Study Shows COVID-19 Vaccine Rates Differ by Race, Borough – NBC New York

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What to Know

  • The rates of COVID-19 vaccinations within New York City Schools varied depending on the race/ethnicity of the child and the borough in which they live, according to a recent study published in the journal JAMA Network Open.
  • The study was conducted by a team of researchers at NYU Grossman School of Medicine, Syracuse University, University of Delaware, and NYC’s Department of Health and Mental Hygiene.
  • When it comes vaccination rates among adult New Yorkers, the city’s most recent breakdown of race and ethnicity among those vaccinated as of Thursday also sees clear disparity among demographic groups.

The rates of COVID-19 vaccinations within New York City Schools varied depending on the race/ethnicity of the child and the borough in which they live, according to a recent study published in the journal JAMA Network Open.

According to new research from NYU Grossman School of Medicine, Syracuse University, University of Delaware, and NYC’s Department of Health and Mental Hygiene, New York City schools with a majority Asian student population had the highest vaccination rate for COVID-19 at 66.2%, followed by majority Hispanic schools at 53.5%.

The study also found that the schools with the lowest COVID vaccination rates were schools attended by majority white and Black students. These schools had a 44% vaccination rate.

According to the study, which examined data from more than 1,500 NYC schools with an average of 980 students, vaccination also rates varied significantly by borough. The borough with the highest vaccinate rate was Manhattan (59.7%), while the lowest was Staten Island (38.6%).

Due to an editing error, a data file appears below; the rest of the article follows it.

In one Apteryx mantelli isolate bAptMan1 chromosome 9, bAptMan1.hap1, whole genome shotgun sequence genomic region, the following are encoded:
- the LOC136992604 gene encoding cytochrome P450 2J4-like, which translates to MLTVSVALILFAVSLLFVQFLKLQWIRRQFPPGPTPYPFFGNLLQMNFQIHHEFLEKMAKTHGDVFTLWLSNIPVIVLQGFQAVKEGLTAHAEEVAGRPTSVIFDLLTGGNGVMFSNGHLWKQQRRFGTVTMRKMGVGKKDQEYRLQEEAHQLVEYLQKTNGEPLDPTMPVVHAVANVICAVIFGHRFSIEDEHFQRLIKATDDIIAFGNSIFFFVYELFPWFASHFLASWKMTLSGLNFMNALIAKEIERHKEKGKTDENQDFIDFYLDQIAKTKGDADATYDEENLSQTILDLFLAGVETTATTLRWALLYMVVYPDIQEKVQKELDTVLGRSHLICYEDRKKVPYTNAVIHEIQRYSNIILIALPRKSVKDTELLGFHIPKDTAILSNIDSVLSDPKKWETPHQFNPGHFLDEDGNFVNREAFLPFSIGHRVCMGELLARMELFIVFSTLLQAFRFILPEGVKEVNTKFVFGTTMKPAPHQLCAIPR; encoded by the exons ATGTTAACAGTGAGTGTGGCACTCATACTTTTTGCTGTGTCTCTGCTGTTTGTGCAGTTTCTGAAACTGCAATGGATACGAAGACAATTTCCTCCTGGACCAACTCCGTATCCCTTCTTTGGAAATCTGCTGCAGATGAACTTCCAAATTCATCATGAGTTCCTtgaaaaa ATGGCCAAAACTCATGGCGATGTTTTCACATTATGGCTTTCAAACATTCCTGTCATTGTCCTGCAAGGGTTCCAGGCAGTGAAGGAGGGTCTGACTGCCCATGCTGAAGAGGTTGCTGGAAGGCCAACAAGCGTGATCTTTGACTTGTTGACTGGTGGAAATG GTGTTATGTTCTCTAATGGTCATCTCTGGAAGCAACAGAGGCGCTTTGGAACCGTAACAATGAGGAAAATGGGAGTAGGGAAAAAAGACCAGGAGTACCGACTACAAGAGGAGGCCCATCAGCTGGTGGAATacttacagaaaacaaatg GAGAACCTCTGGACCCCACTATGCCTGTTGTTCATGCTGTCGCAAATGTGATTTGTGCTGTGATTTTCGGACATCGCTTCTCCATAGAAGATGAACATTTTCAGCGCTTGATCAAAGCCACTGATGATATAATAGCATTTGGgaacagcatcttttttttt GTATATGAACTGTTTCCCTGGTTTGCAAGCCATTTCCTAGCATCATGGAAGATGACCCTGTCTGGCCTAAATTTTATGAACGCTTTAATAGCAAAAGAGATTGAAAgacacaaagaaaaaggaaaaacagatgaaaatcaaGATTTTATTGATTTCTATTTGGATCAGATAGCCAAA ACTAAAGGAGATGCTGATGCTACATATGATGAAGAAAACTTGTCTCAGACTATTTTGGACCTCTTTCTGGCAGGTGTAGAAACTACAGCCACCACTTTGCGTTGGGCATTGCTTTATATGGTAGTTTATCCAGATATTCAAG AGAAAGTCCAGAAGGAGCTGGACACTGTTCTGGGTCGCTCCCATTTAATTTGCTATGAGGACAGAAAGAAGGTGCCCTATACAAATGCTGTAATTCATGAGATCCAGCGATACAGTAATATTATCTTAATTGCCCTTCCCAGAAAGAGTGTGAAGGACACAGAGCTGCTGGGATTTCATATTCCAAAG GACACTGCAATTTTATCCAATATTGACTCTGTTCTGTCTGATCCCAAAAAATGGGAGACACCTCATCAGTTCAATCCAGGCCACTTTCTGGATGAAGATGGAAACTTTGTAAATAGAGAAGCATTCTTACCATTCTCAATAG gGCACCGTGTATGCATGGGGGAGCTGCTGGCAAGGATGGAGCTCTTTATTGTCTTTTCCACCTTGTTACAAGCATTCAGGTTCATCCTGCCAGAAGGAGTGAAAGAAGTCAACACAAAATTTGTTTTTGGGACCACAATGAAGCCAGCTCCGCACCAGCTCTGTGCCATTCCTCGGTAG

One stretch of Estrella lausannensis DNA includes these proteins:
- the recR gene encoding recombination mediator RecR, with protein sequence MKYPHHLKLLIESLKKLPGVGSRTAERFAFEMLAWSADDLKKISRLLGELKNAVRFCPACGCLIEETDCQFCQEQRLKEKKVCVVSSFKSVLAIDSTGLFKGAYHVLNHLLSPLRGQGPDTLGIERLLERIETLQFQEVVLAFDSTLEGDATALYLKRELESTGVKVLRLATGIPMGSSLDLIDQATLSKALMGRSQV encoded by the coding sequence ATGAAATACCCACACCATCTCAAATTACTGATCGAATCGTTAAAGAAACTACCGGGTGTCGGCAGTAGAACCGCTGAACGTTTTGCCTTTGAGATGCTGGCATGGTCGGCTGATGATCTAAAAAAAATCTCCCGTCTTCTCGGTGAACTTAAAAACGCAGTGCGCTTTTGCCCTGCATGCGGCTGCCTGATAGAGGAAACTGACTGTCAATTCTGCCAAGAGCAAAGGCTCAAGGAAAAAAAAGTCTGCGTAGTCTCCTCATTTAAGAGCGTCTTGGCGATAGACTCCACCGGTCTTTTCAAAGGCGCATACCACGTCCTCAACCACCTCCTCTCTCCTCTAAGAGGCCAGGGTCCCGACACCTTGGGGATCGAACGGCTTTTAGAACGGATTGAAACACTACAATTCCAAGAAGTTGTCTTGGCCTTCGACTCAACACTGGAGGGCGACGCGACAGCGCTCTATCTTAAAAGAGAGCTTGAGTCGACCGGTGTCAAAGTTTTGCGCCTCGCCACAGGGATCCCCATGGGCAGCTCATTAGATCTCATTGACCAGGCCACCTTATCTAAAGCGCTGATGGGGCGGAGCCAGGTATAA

The study also found that middle-high schools had a higher vaccinate rate (64.9%) than elementary schools (38.8%).  

“While similar data have been examined for adults, we do not yet have a firm sense of how race/ethnicity influence vaccination for children,” says study lead investigator Brian Elbel, PhD, professor in the Departments of Population Health and Medicine at NYU Grossman School of Medicine.

According to the investigators, the study has a number of limitations, including a school-level approach to collecting vaccine data, and the possibility that data on students receiving vaccinations outside of the city may be missing.

When it comes vaccination rates among adult New Yorkers, the city’s most recent breakdown of race and ethnicity among those vaccinated as of Thursday also sees clear disparity among demographic groups. According to available data published to the city’s website, the number of New Yorkers who identify as Asian/NHPI is the demographic group with the most individuals fully vaccinated at 99%. Native Americans hold the same rate. They are followed by Hispanics at 96%, whites at 77% and Blacks at 74%.

“Our new work finds that while some of the patterns seen in adults are present in children (high vaccination rates among Asian populations), there are large differences across various geographies of even a single city. Understanding these differences, including how policy and programmatic activities can address them, is important future work,” Elbel went on to say.



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